You seem to be a little confused as to why people have reacted so strongly to your recent comments about welfare reforms. Many people are concerned about your parties' policies and believe that they will make the lives of some of the UKs poorest people much harder. The comments you have made this week have compounded peoples' anger.
By glibly responding to David Bennett, a working man, that you could also live on £53 per week, you highlighted the arrogance with which you have approached these decisions. You contradicted your parties' carefully choreographed attempts to feign pain at making cuts, which, although insincere, did suggest some level of humility towards the ideological basis of your politics.
Let's face it; it's probably a lot easier to contemplate life on such a small budget when you are going home to a comfortable house with a £134,565 salary. Obviously, people are able to get by on £53 a week, by virtue of the fact that they are forced to do so, but the public concern is about the justice in them having to do so. So, when people start to sign a petition challenging you live on that small amount of money, it is because they want to send you a message that they found the way which you dismissed this mans' concerns disingenuous and obscene.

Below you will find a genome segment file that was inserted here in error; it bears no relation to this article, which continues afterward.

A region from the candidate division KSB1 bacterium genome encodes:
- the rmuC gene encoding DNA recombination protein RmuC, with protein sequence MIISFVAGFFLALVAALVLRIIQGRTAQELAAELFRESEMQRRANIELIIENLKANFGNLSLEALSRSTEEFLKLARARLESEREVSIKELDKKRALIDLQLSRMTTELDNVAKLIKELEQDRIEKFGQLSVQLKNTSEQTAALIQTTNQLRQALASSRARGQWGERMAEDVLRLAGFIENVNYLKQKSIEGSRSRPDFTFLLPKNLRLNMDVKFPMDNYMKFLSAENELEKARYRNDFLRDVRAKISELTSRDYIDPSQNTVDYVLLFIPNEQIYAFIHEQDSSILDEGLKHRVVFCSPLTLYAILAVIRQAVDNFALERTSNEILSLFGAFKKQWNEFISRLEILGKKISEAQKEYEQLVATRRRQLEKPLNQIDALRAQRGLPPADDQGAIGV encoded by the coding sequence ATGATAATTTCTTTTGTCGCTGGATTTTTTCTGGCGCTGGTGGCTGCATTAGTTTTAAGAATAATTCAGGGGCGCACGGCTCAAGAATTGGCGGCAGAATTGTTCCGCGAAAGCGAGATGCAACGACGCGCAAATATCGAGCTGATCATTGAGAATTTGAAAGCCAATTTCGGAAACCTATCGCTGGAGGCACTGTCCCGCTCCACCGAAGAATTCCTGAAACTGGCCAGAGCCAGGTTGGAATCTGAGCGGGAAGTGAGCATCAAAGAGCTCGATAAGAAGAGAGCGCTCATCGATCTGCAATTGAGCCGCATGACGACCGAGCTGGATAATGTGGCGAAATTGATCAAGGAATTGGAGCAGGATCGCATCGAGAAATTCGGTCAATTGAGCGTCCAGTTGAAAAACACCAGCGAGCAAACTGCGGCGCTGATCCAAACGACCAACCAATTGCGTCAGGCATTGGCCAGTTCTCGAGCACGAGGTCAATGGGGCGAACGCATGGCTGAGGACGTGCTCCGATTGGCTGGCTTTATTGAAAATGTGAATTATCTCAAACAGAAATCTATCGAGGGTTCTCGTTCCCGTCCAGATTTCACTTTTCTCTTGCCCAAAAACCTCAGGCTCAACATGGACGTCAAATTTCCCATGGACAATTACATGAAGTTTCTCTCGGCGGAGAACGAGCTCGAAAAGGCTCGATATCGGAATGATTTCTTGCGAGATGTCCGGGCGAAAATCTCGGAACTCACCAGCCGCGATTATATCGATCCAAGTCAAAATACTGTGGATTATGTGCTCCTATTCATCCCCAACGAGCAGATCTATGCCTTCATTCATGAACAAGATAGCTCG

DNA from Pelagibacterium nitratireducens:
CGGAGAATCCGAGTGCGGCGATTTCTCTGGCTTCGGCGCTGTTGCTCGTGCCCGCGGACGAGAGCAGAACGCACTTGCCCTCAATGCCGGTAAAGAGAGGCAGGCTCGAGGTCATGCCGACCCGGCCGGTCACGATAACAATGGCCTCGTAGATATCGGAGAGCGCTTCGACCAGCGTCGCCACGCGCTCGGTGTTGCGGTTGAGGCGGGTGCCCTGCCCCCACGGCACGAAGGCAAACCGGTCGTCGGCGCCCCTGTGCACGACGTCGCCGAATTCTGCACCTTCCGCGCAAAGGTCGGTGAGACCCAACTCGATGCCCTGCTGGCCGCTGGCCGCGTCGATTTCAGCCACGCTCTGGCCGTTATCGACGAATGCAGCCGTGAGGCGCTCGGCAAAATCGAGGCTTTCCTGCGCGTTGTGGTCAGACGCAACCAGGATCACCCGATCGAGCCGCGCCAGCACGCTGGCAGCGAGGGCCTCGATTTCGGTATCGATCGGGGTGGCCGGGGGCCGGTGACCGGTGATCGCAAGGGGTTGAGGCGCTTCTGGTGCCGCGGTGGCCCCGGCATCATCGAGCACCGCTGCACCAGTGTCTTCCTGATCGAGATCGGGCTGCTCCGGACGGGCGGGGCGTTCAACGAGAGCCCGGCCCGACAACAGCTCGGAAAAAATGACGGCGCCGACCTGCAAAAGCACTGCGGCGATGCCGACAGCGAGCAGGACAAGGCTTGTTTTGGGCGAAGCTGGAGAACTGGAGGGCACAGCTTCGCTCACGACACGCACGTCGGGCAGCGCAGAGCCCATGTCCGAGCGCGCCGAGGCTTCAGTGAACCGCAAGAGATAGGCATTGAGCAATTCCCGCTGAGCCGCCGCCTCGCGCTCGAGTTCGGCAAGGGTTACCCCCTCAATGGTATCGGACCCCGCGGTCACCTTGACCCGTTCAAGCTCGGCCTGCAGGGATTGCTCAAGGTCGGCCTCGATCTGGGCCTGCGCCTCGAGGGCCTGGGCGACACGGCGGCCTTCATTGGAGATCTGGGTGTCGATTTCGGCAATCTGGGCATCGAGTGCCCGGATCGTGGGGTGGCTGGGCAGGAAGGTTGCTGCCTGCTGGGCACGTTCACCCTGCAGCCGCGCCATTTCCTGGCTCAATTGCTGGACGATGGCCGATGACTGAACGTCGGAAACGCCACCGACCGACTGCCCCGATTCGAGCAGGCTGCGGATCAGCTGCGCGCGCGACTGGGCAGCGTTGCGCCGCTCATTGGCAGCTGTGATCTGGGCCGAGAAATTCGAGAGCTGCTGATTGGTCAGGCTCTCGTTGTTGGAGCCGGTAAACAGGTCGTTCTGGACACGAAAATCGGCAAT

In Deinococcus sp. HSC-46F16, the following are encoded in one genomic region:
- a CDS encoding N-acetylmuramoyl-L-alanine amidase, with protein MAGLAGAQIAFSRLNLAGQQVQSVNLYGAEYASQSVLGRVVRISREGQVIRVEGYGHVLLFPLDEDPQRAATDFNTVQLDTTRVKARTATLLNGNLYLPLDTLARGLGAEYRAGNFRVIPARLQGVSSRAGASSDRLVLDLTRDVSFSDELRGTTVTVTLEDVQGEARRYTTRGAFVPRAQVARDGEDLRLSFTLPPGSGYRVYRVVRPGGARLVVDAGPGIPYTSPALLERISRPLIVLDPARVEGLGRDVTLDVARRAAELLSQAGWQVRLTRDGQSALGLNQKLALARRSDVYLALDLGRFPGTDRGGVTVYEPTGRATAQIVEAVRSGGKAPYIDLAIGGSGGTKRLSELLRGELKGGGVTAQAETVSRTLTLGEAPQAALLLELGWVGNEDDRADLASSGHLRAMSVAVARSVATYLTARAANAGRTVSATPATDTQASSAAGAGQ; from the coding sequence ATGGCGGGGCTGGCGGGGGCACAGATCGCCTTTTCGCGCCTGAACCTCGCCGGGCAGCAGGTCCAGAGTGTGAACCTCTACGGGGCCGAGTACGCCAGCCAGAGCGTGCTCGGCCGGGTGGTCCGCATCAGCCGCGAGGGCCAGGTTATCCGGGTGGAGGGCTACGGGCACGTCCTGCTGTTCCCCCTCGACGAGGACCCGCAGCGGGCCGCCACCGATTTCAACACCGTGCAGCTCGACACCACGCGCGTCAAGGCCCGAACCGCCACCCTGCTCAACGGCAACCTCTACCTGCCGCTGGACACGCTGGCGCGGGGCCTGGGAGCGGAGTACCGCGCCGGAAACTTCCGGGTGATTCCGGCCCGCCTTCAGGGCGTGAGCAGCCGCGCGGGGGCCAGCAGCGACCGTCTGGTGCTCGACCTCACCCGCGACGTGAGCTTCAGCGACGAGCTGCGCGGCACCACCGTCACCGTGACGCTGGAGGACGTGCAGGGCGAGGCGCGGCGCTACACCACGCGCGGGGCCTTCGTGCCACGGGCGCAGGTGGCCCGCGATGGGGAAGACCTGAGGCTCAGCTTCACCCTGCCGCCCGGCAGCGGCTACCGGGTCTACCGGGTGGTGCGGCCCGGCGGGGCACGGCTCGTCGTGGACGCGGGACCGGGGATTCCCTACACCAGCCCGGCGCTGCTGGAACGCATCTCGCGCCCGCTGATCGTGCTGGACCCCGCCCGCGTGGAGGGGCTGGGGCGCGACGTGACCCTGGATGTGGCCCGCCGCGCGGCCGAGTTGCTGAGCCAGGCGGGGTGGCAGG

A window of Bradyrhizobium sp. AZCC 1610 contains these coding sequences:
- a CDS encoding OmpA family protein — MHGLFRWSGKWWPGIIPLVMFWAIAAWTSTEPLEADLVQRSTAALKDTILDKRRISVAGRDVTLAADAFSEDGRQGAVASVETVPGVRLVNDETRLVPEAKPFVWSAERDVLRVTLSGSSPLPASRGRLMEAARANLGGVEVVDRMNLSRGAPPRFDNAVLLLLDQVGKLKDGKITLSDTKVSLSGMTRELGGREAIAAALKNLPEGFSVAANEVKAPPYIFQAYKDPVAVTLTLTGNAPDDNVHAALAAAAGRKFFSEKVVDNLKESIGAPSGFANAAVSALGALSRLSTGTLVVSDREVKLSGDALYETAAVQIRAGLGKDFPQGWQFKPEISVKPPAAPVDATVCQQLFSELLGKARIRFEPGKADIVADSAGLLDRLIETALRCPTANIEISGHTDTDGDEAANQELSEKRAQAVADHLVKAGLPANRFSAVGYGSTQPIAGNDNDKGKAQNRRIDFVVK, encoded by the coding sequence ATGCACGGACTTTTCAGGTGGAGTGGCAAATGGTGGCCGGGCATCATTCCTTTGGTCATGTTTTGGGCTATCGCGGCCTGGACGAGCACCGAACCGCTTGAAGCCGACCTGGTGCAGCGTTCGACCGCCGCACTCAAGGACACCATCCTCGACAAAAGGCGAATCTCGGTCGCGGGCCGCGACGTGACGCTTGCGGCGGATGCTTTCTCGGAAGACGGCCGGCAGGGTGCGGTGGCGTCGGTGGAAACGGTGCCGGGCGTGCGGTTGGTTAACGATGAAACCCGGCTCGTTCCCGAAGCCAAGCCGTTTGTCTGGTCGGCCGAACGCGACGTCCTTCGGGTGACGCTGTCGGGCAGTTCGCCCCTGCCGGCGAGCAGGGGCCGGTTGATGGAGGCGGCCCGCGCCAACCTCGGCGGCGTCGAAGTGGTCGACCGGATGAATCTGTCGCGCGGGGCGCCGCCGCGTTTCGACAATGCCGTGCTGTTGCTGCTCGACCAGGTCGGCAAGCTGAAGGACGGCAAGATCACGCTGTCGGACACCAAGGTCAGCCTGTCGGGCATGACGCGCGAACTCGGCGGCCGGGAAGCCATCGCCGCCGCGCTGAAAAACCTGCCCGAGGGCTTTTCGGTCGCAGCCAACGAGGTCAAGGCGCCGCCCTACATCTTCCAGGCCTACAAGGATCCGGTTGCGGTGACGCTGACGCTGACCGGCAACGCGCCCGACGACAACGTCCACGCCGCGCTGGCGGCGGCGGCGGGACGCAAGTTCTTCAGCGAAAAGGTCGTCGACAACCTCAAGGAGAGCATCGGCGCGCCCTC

Yesterday you told the Wanstead and Woodford Guardian that this expression of peoples' anger is just a "stunt" and that we shouldn't "reduce this debate to an argument about one individual's set of circumstances". Now, this is where I become concerned that you have really missed the point. Whereas you might decide your policies based on statistics and generalised impact, many of us are acutely aware of the impact these decisions have on peoples' lived realities. Indeed by elevating this debate to consider individuals circumstances, we can begin to examine the shortcomings of your parties' policies.
So, as people continue to sign the petition , they are not really demanding you agree to live on £53 a week. They are expecting you to show some contrition. They are asking you to engage in an overdue conversation about the effect which the policies you support have on the lives on vulnerable people. They are imploring you to acknowledge the position of power you hold and accept the responsibility you have to people on all levels of society.
If you aren't able to empathise with vulnerable people, I would suggest that, for the sake of your career, you find a way to at least conceal the disregard for individuals with which you conduct your role.